3. The price of a .308 is high and that is a reason people go to the AK and M-15/16 and not the high quality ones. I bought a Russian WII rifle that will reach out and touch someone with the 7.62/54 and we all know the name of that famous rifle. The cost was awhole $70 and the ammo wasn’t to bad either. I have shoot it against the .308 and guess what, It Kicked Butt over the .308 It’s the shooter not the rifle.

  4. Although I own several weapons in .223/5.56mm, I concur that .308 is a much better round. My primary reason for buying an M4 and Mini-14, instead of an M1A, was that we plan on “Bugging In” and the topography around our home does not allow for shooting beyond 100 meters. Also, I was able to purchase both of the smaller caliber rifles for the cost of one 7.62mm. I have always felt that the M14 rifle was FAR superior to the M16/M4. I understand the reasons why the military converted back in the late 1960’s. We were fighting in Vietnam and the plastic buttstock and handguards weathered the moist jungle climates better than the wood on an M14. Also, the smaller bullet allowed an Infantryman to carry twice as many rounds. M16s are shorter and lighter as well, making it easier to handle. Especially when hacking your way through a jungle with dense vegetation and billions of vines. But, I would have NOT converted the entire military to 5.56mm. A Mechanized Infantryman in Germany (shooting across fields) or Korea (firing ridge to hilltop) would have been far more effective firing an M14 than an M16. Bottom line: I think the military should have kept the M14s for Mechanized Infantry and just issued the M16s to Airborne, Air Assault and Light Infantry units. When I was in Basic Training, while the Drill Sergeants were introducing us to the M16A1 Rifle, they mentioned that the high velocity, spinning bullet did not punch straight through an opponent’s body. It would often exit in the most unexpected location. They admitted that the bullet was not always fatal, but added that wounding an enemy took an additional soldier out of the fight, as the guy who was shot would have to be hauled off for medical attention. I think this was another failed philosophy, as the Soviet Army was made up of many ethnic groups (Eastern “Slavik” European, Latvian/Lithuanians and Ukranians not loyal to Russia, Muslims from the “Stan” provinces and Mongols from Siberia). These guys did not even speak the same language. Personally, I would not count on wounding one enemy soldier as decreasing the size of the assaulting element by two. I prefer the “One shot, one kill” theory. Many of our Special Operations forces complained that it took more than one bullet to drop militia members in Somalia in 1993. Anyway, everyone will have their own opinion. If you can afford a .308/7.62mm rilfe, handle/manage the recoil and take advantage of the increased accuracy at longer ranges, by all means get one! Of the different weapons that I fired in the Army (German G3, Belgian FN, Russian & Chicom AK-47s), I feel that the Springfield M14 (M1A civilian version) is the best rifle ever made. If not, a long gun chambered in .223/5.56mm is certainly a good second choice. I would recommend some sort of official training for those who lack experience with assault weapons.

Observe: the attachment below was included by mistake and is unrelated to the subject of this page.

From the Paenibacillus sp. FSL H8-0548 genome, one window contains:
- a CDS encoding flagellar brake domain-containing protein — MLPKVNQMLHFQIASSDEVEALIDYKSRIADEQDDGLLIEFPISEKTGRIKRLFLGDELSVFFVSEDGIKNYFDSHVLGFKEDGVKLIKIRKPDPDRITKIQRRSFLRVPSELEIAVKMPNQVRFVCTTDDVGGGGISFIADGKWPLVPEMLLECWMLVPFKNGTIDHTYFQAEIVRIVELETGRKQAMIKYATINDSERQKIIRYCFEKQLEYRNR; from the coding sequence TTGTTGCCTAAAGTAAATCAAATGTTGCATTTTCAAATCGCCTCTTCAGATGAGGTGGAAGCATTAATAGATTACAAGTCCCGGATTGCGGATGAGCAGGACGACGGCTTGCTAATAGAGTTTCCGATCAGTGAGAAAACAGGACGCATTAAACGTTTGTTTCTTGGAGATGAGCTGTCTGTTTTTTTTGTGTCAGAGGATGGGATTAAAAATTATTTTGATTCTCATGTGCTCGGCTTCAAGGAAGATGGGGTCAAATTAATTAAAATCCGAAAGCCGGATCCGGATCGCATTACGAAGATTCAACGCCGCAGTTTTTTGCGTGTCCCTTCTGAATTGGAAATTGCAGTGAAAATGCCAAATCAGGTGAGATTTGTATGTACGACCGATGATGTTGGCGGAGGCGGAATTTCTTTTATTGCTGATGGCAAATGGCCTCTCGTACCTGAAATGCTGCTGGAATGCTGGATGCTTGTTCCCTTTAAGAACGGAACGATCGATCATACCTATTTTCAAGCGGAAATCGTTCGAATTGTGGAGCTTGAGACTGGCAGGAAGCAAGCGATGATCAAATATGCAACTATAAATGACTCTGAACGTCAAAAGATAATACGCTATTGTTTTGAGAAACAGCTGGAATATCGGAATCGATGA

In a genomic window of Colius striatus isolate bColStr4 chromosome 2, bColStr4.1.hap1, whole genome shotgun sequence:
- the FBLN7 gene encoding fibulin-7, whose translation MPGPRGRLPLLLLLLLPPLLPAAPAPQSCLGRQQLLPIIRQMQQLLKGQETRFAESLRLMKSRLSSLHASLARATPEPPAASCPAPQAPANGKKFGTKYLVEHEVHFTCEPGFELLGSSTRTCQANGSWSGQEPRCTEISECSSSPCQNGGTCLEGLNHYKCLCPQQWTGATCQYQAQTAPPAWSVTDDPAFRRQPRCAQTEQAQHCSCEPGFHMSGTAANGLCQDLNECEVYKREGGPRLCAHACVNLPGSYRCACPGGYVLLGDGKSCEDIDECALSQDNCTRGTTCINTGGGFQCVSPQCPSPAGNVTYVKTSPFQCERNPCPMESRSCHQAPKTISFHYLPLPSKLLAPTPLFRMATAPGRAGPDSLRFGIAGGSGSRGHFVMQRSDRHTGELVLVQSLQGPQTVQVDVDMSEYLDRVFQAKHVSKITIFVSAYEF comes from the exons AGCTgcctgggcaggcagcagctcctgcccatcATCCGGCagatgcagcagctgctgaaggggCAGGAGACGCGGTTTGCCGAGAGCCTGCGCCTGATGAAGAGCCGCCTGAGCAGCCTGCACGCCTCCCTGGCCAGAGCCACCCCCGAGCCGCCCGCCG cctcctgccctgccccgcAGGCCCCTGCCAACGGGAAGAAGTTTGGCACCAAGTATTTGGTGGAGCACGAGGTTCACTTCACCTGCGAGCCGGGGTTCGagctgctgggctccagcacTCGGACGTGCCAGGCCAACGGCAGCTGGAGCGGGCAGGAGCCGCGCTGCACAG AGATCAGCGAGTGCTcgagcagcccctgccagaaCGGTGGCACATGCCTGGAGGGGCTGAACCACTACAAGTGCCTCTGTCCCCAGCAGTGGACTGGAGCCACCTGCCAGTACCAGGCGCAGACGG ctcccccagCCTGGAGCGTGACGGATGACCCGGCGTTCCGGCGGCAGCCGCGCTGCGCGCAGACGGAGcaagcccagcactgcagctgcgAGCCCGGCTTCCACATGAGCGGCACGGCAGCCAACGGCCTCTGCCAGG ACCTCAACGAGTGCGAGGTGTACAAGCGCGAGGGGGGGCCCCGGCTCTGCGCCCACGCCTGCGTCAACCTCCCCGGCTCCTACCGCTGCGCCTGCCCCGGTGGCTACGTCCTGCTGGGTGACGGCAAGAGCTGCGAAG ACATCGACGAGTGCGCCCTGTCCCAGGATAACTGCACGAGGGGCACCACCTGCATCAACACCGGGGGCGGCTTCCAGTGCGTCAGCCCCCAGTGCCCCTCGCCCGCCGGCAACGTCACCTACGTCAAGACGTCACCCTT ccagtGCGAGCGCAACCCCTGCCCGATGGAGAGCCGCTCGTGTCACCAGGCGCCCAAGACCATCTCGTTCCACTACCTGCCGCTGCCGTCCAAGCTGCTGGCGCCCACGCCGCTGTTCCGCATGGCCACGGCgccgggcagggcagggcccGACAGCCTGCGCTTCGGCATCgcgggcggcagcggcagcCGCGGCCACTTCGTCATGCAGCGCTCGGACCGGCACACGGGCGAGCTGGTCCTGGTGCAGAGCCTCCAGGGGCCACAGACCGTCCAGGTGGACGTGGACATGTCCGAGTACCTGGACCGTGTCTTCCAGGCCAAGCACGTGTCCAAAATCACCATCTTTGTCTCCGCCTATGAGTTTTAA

5. Nice article and good points, I am a Jeff Cooper fan myself. I agree regards the potency of the 7.62×51 MBR’s. Your image of the FAL took me bag back many years and there were pleny of FAL’s, G3’s encountered during my tour.
    Although are batteries include (7.62×54, 7.62×39 and 5.56). While can shoot with either hand, I am a lefty and with the M1A, AK types, FAL’s and MAS-59 I can rack and slap the actuator with out replacing my trigger hand.

  6. heres a twister for you, how about here in New Zealand where we are SEVERELY limited by magazine size.